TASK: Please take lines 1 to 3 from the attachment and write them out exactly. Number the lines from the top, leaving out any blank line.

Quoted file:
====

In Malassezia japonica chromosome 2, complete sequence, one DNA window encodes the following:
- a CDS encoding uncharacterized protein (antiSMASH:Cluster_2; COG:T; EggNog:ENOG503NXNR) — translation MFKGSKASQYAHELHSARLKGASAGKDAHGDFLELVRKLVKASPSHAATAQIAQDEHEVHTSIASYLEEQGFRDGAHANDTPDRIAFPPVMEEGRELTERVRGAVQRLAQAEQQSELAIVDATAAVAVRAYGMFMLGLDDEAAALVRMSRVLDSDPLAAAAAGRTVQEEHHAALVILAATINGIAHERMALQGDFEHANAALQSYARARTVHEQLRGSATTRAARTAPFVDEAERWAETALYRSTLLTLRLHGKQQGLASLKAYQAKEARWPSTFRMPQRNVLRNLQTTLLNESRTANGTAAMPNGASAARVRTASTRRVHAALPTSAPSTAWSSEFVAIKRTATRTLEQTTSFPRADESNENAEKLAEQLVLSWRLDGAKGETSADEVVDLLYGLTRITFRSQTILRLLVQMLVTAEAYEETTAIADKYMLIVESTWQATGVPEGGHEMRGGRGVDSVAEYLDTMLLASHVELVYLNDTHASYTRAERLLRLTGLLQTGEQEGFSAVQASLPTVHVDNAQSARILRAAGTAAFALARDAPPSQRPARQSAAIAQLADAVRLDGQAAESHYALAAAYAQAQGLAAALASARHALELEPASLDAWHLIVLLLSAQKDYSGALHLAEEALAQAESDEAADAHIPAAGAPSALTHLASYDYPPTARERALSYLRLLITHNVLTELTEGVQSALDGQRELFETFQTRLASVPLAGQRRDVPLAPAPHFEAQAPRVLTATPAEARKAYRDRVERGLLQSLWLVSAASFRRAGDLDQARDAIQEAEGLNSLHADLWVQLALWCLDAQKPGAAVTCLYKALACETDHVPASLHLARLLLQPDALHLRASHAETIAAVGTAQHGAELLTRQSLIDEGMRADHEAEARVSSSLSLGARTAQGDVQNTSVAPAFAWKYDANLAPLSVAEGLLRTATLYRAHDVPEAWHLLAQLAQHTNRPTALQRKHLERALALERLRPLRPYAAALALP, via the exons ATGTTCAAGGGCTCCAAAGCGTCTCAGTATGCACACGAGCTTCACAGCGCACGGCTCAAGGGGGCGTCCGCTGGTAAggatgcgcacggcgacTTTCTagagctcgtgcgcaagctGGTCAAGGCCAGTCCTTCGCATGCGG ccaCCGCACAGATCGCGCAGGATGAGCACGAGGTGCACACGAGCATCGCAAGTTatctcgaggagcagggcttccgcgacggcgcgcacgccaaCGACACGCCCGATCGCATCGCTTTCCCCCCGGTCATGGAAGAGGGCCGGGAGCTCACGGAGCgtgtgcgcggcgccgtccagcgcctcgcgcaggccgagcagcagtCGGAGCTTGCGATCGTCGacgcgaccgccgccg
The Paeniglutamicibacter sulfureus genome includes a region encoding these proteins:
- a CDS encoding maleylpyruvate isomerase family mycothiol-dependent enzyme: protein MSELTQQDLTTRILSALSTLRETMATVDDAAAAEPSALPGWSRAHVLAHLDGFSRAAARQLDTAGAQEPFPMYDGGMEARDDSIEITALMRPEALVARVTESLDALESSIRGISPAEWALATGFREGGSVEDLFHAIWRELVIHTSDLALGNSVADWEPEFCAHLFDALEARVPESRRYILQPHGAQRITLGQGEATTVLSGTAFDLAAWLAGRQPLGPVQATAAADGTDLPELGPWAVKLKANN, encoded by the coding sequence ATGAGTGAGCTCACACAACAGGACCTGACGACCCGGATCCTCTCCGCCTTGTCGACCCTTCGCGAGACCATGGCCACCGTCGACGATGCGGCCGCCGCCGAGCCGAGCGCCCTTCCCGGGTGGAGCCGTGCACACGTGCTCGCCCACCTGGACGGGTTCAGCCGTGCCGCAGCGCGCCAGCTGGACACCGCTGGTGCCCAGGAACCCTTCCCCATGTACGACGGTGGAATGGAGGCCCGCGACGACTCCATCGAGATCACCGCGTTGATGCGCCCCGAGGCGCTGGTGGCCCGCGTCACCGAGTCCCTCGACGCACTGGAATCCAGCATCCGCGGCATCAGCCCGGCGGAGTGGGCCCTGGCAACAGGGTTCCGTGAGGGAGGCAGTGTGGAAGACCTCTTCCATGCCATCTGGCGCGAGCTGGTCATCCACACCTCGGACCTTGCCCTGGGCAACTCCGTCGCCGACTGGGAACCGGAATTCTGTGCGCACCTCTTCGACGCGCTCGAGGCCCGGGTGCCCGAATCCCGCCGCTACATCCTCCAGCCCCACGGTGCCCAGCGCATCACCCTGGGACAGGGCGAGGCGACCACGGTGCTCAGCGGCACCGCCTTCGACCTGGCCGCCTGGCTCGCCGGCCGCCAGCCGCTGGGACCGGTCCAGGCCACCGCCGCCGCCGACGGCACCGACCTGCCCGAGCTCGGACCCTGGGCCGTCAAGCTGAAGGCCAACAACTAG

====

In Malassezia japonica chromosome 2, complete sequence, one DNA window encodes the following:
- a CDS encoding uncharacterized protein (antiSMASH:Cluster_2; COG:T; EggNog:ENOG503NXNR) — translation MFKGSKASQYAHELHSARLKGASAGKDAHGDFLELVRKLVKASPSHAATAQIAQDEHEVHTSIASYLEEQGFRDGAHANDTPDRIAFPPVMEEGRELTERVRGAVQRLAQAEQQSELAIVDATAAVAVRAYGMFMLGLDDEAAALVRMSRVLDSDPLAAAAAGRTVQEEHHAALVILAATINGIAHERMALQGDFEHANAALQSYARARTVHEQLRGSATTRAARTAPFVDEAERWAETALYRSTLLTLRLHGKQQGLASLKAYQAKEARWPSTFRMPQRNVLRNLQTTLLNESRTANGTAAMPNGASAARVRTASTRRVHAALPTSAPSTAWSSEFVAIKRTATRTLEQTTSFPRADESNENAEKLAEQLVLSWRLDGAKGETSADEVVDLLYGLTRITFRSQTILRLLVQMLVTAEAYEETTAIADKYMLIVESTWQATGVPEGGHEMRGGRGVDSVAEYLDTMLLASHVELVYLNDTHASYTRAERLLRLTGLLQTGEQEGFSAVQASLPTVHVDNAQSARILRAAGTAAFALARDAPPSQRPARQSAAIAQLADAVRLDGQAAESHYALAAAYAQAQGLAAALASARHALELEPASLDAWHLIVLLLSAQKDYSGALHLAEEALAQAESDEAADAHIPAAGAPSALTHLASYDYPPTARERALSYLRLLITHNVLTELTEGVQSALDGQRELFETFQTRLASVPLAGQRRDVPLAPAPHFEAQAPRVLTATPAEARKAYRDRVERGLLQSLWLVSAASFRRAGDLDQARDAIQEAEGLNSLHADLWVQLALWCLDAQKPGAAVTCLYKALACETDHVPASLHLARLLLQPDALHLRASHAETIAAVGTAQHGAELLTRQSLIDEGMRADHEAEARVSSSLSLGARTAQGDVQNTSVAPAFAWKYDANLAPLSVAEGLLRTATLYRAHDVPEAWHLLAQLAQHTNRPTALQRKHLERALALERLRPLRPYAAALALP, via the exons ATGTTCAAGGGCTCCAAAGCGTCTCAGTATGCACACGAGCTTCACAGCGCACGGCTCAAGGGGGCGTCCGCTGGTAAggatgcgcacggcgacTTTCTagagctcgtgcgcaagctGGTCAAGGCCAGTCCTTCGCATGCGG ccaCCGCACAGATCGCGCAGGATGAGCACGAGGTGCACACGAGCATCGCAAGTTatctcgaggagcagggcttccgcgacggcgcgcacgccaaCGACACGCCCGATCGCATCGCTTTCCCCCCGGTCATGGAAGAGGGCCGGGAGCTCACGGAGCgtgtgcgcggcgccgtccagcgcctcgcgcaggccgagcagcagtCGGAGCTTGCGATCGTCGacgcgaccgccgccg
The Paeniglutamicibacter sulfureus genome includes a region encoding these proteins: